A first-in-BC health hub at the former Fortius centre

Dr. Baldev Sanghera proposed a variety of medical health services for vulnerable community members.

By Dustin Godfrey | July 13, 2021 |9:46 pm

A Burnaby doctor says the city has a “momentous” opportunity to make serious headway on addressing health-care gaps with the newly bought Christine Sinclair Community Centre.

The City of Burnaby bought the property formerly owned by Fortius Sport and Health after the private fitness centre folded around the new year, and Dr. Baldev Sanghera successfully sought the city’s support to use that space for a “centre for healthy living.”

“The availability of the Christine Sinclair Community Centre in Burnaby gives us a once-in-a-lifetime opportunity to develop and create a center of excellence in wellness,” Sanghera said.

Sanghera, speaking to council on behalf of the Burnaby Primary Care Network (PCN) yesterday, said the city could add capacity for up to 5,400 patients receiving primary health care.

He said the centre, if approved, would deliver onsite medical and social services for vulnerable populations, offer prevention and wellness services to the general public, deliver culturally appropriate care, and become “a center of excellence for youth specific care.”

“That has actually not happened anywhere else in BC,” Sanghera said.

“We have this amazing opportunity to come together and put this jigsaw puzzle together, … providing equitable access to care and support for everyone, supporting youth, addressing social determinants of health, integrating medical and community supports, and [providing] holistic care for every person in a patient centric kind of way.”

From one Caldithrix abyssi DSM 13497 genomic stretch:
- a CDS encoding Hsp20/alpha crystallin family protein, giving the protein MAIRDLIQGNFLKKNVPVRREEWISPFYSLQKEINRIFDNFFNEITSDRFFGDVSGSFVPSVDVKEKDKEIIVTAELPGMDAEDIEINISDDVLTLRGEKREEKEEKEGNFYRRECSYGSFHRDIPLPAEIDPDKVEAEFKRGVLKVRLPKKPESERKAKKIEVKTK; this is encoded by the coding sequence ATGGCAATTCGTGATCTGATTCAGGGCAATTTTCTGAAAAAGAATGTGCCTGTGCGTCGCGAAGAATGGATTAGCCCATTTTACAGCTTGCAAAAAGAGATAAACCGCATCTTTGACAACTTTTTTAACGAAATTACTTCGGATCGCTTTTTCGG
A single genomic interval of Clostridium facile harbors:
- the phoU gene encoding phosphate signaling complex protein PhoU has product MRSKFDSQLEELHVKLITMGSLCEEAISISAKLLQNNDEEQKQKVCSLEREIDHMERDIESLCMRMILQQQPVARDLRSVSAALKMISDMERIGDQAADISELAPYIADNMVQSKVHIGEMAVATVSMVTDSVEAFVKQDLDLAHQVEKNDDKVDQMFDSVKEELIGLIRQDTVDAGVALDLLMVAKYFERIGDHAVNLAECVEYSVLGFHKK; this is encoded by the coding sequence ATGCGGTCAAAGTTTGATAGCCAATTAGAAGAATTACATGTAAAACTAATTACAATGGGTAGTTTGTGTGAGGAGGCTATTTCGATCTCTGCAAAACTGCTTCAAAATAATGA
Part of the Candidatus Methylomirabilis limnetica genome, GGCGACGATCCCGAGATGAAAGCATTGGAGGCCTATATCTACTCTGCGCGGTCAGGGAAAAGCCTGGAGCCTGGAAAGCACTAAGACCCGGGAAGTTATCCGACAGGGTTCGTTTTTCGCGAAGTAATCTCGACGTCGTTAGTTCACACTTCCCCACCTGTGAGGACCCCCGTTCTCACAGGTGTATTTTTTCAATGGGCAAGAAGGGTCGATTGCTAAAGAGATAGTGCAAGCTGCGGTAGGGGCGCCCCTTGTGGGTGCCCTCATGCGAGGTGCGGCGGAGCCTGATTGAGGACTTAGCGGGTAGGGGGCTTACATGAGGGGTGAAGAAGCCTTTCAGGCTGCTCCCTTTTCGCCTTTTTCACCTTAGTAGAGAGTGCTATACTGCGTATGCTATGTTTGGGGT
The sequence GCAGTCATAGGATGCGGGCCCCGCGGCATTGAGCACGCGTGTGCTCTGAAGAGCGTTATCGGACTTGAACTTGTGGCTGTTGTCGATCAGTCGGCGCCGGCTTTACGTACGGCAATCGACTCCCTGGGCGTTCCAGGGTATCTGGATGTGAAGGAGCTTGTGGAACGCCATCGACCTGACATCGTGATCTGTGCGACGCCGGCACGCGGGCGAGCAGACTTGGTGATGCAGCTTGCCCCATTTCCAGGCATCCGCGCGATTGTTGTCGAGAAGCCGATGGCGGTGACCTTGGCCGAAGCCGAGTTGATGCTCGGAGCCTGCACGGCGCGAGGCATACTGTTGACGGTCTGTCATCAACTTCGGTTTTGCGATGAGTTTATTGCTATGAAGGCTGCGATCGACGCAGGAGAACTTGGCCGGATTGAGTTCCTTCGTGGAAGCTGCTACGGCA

Sanghera said the Christine Sinclair centre, whose new name was recently approved by council, is “ideally located at the centre of the city” and would support the athletic services at the Fortius centre and the surrounding facilities at the Burnaby Lake Sports Complex. In fact, he said the centre could provide emergency services for injuries at those facilities.

“The existing infrastructure also actually includes an incredibly well-designed medical clinical space that will then be maximally utilized in the model that we are proposing,” he said.

“Because it’s centrally located, the idea is to then have spokes reaching out into other neighbourhoods—into Edmonds, into Metrotown, into Brentwood-Hastings, and into Lougheed. So we would truly serve all of Burnaby from here, and also be able to provide extra services that are not available in the other quadrants at this particular time.”

The PCN model, first introduced in Burnaby in 2019 through the Burnaby Divisions of Family Practices, creates localized networks of health-care workers and service providers in an effort to close the health-care gap. As Health Minister Adrian Dix noted in announcing the creation of Burnaby’s 3 PCNs, 1 in 6 Burnaby residents have struggled to find a consistent primary-care provider, such as a family doctor.

Sanghera said the last assessment, done around 4 years ago, found about 60,000 patients needing primary-care physicians.